Grades explained

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Most tai chi classes do not have grades or
belts or even a syllabus. How come? Who knows?
Even modern China has implemented some sort of grading/belt structure inspired by the Japanese model.

Cycling & gears

Have you ever seen people cycling down the road? Quite often the cyclist is pedalling frantically but not really getting anywhere. How come? Many cyclists don't know how to use the gears...

The seeker wants another level of mind
and strives for it without distraction
like a grandmother shopping at market.

(Loy Ching-Yuen)


The idea behind gears is to enable the cyclist to rotate the pedals at a comfortable walking pace: regardless of terrain. By adjusting the gear, the easy, comfortable rotation is maintained.
When a cyclist pedals frantically and goes no faster, they are obviously using the wrong gear. To solve the problem they simply need to increase the gear...

Grades are like gears

Taijiquan skill cannot be cheated, bullied or forced. Steady, even sustained work is necessary. The student should be working at a measured, comfortable pace at all times.
Forward progress is inevitable unless the student stops pedalling altogether.

Changing gear

If the taijiquan material seems too easy, then the student should go up a gear. This is accomplished by working through every item on the syllabus associated with that grade. Including assignments

There are many similarities between the hard and soft fighting systems; both use animal movements and forms, for example, and both incorporate the five elements, but because of the Taoist influence, the soft arts exhibit a stronger and deeper relationship with the natural world.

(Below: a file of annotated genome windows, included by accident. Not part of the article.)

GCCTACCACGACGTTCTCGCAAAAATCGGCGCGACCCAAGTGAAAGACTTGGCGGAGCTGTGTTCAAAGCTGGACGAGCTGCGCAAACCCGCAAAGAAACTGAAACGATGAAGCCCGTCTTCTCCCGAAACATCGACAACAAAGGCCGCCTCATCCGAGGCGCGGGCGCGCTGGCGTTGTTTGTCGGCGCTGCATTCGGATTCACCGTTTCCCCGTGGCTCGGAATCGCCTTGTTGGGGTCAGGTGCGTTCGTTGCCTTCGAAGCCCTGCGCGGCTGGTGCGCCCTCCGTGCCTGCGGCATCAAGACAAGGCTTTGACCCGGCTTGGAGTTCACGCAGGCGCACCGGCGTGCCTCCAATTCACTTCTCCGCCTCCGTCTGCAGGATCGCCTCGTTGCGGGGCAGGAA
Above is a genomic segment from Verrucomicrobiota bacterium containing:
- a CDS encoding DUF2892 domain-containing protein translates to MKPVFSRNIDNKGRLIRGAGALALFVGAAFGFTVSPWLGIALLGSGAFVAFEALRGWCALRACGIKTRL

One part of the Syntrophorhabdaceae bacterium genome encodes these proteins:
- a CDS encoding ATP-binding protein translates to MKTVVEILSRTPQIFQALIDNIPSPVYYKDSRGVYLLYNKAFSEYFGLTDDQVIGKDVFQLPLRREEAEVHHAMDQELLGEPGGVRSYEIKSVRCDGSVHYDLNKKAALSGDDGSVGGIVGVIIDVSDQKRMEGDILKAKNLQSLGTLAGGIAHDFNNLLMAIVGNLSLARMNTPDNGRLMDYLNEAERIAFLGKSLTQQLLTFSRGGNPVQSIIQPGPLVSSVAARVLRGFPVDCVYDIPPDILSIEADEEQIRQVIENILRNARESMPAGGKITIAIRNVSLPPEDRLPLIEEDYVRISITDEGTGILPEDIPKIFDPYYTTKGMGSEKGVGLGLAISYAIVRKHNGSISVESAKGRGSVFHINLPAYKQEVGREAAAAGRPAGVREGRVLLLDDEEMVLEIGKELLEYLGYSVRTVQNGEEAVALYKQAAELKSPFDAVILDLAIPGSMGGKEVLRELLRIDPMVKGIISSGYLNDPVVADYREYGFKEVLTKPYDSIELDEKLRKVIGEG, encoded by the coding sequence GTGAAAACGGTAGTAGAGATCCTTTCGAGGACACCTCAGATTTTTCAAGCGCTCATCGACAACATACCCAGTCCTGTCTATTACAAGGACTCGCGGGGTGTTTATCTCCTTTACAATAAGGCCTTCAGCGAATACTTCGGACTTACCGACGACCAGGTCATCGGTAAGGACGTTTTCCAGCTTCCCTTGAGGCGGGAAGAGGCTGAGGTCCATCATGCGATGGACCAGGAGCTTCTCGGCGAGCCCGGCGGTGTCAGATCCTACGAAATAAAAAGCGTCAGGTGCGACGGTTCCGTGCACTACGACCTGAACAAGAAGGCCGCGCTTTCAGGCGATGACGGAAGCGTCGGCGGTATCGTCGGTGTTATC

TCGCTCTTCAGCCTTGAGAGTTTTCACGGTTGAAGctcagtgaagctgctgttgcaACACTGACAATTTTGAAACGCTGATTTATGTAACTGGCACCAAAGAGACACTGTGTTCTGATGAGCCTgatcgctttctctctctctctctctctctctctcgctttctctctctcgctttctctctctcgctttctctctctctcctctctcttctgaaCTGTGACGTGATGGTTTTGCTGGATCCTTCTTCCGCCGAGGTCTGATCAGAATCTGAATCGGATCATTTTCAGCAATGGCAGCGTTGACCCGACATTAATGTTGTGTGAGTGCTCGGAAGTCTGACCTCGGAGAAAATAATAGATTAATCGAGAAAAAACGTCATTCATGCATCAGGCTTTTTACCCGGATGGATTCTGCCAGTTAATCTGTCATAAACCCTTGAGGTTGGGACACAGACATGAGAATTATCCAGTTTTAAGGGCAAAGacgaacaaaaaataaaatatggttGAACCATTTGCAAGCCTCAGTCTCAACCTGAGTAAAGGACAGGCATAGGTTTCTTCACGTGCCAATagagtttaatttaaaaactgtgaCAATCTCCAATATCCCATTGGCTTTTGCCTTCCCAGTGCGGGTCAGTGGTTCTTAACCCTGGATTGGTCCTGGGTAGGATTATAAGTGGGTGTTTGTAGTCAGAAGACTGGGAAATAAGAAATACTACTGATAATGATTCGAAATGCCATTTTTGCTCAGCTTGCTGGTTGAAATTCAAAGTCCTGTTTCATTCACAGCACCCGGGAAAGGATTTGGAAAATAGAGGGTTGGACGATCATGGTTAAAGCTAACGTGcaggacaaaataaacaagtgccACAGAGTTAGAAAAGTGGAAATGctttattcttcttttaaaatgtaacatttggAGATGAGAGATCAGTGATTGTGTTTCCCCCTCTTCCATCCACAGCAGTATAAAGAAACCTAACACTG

Since the Taoist concepts are rooted in the most distant past with the most ancient beliefs of the Chinese, it is difficult for the Western mind to understand them. Therefore, before you can investigate the internal martial arts, you must first back to the very origins of thought in ancient China.

(Howard Reid)

Right gear

A student may think that they are worth a higher grade and should be training in a higher grade. Prove it. If you have not completed every item for your grade, you are exactly where you need to be.
Cherry-picking indicates arrogance and naivety. It is also dishonest

Hard terrain

If you are finding assignments tough to complete, then this is great news. You have found your weakness. Remedy it.
There is now an opportunity to turn your weakest area of skill (the mind) into your strongest skill: embrace the challenge.
Failure to address the weakness simply serves to validate and confirm that the weakness was correctly identified by the syllabus.

A higher gear

When used correctly, cycle gears enable the cyclist to move faster and cover more terrain without actually pedalling any harder. This is in fact the purpose of the gears. Grades are the same.
A student will find each new grade just challenging enough but not overwhelming.

Personal challenges

For students who want to increase gears more frequently there are personal challenges that you can set yourself:

  1. Full circle qigong

  2. Qigong development

  3. 100 days challenge

There is no pressure to undertake these challenges - we will not seek to persuade you either way - nor offer counsel. Ultimately the challenge is for you, so you must decide for yourself.

Wrong gear

Should the student be trying really hard but getting nowhere, clearly they are in the wrong grade entirely. This is like pedalling like crazy. It is pointless and frustrating.
Sifu Waller will move the student to the appropriate grade for their ability level

Gears understood

When you get the hang of gears, cycling becomes far less strenuous. The syllabus and the grades are just the same.
e.g. a student works on 'form applications' because they have the necessary stamina, strength, aptitude with form, hours of practice, experience and theoretical understanding to handle that topic without having to try too hard.

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Page created 18 August 2002
Last updated 15 February 2020